I’ve been waiting for this film to come out on DVD for a year now. I have to say…this documentary did not disappoint. I awwed, cooed, laughed, and sat back in complete awe at a brilliant masterpiece about four babies from four very different parts of the world and their first year of life. San Francisco, Namibia, Tokyo and Mongolia are the four regions these babies are from.
It’s so interesting to see how first world countries are not so different from each other in raising children (i.e. San Francisco and Tokyo). I even had to sit there asking…’why is she naked?’ Then there was the “Now, I’ve seen everything!”
I laughed hysterically at the Tokyo baby throwing a huge fit because she was given a toy that she couldn’t figure out. I kept saying…now, why would they do that to the poor child? But it’s just a way of showing how in Japan, intelligence is embedded in the mind of a child at a very young age…that is, the need to be highly intelligent. Can you imagine her frustration when she couldn’t figure out why the wheel kept falling off? Oh, she threw a gigantic fit!
Then there were these weird baby classes. I don’t understand why we have weird baby classes in America or in any first world countries.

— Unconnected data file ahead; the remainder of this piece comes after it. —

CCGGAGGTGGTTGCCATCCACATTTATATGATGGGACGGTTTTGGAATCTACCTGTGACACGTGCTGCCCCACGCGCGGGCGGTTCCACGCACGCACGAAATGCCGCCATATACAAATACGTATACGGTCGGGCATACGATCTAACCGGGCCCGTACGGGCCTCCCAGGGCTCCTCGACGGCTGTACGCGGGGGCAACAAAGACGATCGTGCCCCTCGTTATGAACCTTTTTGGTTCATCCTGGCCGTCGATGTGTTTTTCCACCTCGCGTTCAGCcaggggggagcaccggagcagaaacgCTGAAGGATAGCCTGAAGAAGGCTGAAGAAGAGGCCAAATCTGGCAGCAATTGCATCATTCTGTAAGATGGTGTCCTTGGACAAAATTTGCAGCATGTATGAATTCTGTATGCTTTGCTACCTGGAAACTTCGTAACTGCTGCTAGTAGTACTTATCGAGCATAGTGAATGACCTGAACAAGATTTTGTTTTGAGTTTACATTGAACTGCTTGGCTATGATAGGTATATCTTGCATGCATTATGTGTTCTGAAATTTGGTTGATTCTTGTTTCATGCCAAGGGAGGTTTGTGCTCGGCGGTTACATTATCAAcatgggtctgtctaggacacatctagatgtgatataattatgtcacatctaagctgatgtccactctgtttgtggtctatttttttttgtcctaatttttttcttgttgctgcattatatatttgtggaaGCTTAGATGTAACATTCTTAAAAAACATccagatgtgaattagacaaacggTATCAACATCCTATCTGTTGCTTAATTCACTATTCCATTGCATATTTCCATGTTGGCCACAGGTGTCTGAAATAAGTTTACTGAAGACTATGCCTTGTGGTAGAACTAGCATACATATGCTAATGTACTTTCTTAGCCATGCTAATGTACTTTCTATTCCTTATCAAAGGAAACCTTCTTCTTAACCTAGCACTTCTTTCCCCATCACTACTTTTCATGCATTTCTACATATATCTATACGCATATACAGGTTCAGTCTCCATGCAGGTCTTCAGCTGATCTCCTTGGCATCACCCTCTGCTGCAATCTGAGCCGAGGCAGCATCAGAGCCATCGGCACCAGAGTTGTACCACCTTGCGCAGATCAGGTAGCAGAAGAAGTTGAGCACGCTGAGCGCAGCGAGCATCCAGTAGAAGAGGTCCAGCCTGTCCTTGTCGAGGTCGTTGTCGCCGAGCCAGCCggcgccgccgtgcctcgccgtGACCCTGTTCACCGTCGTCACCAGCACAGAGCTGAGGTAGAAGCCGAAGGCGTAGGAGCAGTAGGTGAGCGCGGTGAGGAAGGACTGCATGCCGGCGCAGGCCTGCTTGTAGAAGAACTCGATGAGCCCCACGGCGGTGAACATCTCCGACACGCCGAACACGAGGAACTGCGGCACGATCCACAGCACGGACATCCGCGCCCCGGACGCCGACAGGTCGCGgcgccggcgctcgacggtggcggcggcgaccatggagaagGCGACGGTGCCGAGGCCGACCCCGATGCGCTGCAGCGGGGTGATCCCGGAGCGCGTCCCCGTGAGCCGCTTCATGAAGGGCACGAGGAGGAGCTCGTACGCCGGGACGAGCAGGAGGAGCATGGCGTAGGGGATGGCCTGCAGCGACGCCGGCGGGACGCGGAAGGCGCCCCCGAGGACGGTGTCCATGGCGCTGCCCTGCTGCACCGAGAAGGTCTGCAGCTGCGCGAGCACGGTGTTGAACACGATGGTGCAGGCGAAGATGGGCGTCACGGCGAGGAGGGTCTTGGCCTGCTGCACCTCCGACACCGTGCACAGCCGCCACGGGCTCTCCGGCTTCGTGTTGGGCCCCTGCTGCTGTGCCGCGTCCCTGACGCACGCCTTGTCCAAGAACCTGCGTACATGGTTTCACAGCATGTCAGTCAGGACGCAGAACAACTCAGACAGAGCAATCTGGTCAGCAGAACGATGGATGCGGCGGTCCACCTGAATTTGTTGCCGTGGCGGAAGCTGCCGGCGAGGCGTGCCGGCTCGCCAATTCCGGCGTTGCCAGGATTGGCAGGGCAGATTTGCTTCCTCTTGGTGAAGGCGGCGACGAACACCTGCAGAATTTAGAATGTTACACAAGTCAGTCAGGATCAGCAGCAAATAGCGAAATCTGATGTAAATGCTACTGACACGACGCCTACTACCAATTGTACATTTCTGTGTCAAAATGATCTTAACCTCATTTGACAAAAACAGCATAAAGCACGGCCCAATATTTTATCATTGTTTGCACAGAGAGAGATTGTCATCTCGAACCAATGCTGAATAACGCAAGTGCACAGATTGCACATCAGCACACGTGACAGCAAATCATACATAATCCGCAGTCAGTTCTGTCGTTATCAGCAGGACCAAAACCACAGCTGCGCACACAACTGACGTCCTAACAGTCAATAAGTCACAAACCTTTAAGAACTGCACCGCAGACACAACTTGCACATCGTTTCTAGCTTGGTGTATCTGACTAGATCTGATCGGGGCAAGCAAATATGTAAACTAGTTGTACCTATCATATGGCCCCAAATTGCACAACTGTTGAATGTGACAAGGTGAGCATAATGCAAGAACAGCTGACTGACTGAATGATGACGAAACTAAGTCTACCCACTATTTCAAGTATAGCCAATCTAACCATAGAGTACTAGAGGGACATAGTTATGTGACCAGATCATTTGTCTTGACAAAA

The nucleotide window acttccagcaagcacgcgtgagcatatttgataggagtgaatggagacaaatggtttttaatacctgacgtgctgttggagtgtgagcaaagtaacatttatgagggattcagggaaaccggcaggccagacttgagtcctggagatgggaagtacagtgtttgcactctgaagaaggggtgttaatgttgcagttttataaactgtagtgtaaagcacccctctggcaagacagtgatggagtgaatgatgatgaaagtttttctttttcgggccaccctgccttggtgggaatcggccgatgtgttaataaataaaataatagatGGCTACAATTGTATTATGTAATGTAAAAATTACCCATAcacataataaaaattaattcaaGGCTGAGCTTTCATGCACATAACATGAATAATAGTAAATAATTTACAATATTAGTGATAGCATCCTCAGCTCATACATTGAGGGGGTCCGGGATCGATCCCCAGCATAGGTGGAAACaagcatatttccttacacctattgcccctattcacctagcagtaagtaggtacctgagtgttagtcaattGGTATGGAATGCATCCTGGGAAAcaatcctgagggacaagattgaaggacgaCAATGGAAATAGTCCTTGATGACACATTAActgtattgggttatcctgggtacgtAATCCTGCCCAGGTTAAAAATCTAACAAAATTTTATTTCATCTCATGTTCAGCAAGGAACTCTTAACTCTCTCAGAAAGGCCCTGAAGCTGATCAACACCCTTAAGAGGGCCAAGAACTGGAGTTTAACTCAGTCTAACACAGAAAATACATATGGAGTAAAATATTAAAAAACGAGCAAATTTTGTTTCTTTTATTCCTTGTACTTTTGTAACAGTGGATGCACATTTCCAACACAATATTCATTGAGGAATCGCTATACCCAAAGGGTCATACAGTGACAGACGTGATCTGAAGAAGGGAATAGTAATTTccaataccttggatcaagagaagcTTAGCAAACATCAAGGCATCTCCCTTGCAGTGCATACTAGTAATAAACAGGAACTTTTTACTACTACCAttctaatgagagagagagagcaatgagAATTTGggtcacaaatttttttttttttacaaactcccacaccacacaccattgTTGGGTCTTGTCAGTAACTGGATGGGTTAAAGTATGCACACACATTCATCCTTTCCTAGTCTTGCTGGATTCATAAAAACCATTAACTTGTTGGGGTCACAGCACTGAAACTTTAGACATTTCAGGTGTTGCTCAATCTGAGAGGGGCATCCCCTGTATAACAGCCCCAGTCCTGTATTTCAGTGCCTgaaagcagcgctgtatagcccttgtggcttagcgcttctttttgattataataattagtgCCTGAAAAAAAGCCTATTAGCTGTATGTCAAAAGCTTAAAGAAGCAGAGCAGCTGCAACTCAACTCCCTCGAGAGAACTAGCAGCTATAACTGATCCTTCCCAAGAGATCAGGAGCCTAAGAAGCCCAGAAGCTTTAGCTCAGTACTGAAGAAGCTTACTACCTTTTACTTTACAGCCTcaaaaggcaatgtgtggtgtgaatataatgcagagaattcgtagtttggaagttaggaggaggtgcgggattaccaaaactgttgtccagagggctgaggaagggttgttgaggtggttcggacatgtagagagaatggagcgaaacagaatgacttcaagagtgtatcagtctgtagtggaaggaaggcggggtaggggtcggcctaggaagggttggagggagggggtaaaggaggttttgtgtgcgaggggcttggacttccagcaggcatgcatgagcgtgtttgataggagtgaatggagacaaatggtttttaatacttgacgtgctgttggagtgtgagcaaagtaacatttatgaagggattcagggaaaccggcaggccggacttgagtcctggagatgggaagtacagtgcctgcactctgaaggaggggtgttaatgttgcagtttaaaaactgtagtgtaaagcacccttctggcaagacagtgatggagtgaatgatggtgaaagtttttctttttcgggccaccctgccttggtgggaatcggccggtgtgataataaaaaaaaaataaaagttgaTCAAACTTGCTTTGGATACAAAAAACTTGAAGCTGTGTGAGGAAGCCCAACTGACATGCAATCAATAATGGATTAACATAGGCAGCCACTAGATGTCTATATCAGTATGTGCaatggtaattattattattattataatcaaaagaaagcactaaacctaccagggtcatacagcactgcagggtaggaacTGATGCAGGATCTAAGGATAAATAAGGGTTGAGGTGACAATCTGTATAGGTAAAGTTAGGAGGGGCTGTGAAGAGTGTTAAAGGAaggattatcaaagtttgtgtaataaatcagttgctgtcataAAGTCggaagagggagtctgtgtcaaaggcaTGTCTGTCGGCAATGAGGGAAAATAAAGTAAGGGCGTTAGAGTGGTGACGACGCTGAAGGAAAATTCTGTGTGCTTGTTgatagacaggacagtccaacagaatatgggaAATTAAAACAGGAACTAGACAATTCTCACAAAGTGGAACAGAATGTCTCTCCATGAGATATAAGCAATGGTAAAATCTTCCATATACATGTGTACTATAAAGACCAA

I was surprised at the bathing rituals of the kids. From the regular bathing with parents, to the big basin, to washing a baby’s face with a mother’s milk (that did not look sanitary to me), and then cleaning a baby like an animal would clean their young. No diapers? Why…the baby will just go on the mom’s leg, and she’ll take a corn husk and just wipe it off.
There were some shocking ways that babies are raised…even in America that had me thinking…not any one way to raise a baby is correct, nor is it wrong. Weird? Yes. You just pray the baby turns out okay.
I will say that I liked the community involved in Namibia in child rearing. I didn’t see any men. I only saw the women sharing the duties of raising the children. If you were breast feeding, you don’t turn away other babies…unless a third comes along, then they just have to wait.
All parents scold their children in the same way. Siblings in Namibia really do look out for their younger brothers and sisters…and they’re very serious about it, too.
I thought it was cute when one child was trying to learn how to stand up on his own, another baby that could already do it, came over to try to show him how to stand up.
Child rearing…it’s best to have other children around because they will help teach other babies how to advance much better than an adult can teach the baby. It’s evident in the film. A child is more likely to go straight to the task at hand when they’re exposed and raised with other children. They learn and are inspired by the other kids. That’s what I liked most about the Namibia culture.
I also enjoyed watching the animals interact with the babies. They know it’s just a baby pulling at them, dragging them around, standing in the middle of a stampede…they watch out for that little tyke. Even the cows notice the little baby in the middle of the field. They try to protect him. Cats and dogs…they just tolerate the pulling and tugging…and they never snap at the little one.
If you haven’t seen this documentary, I definitely recommend it. It was so enjoyable and educational. In a way, it was like a primer to get ready for the future. 😉
Here’s a clip from the movie: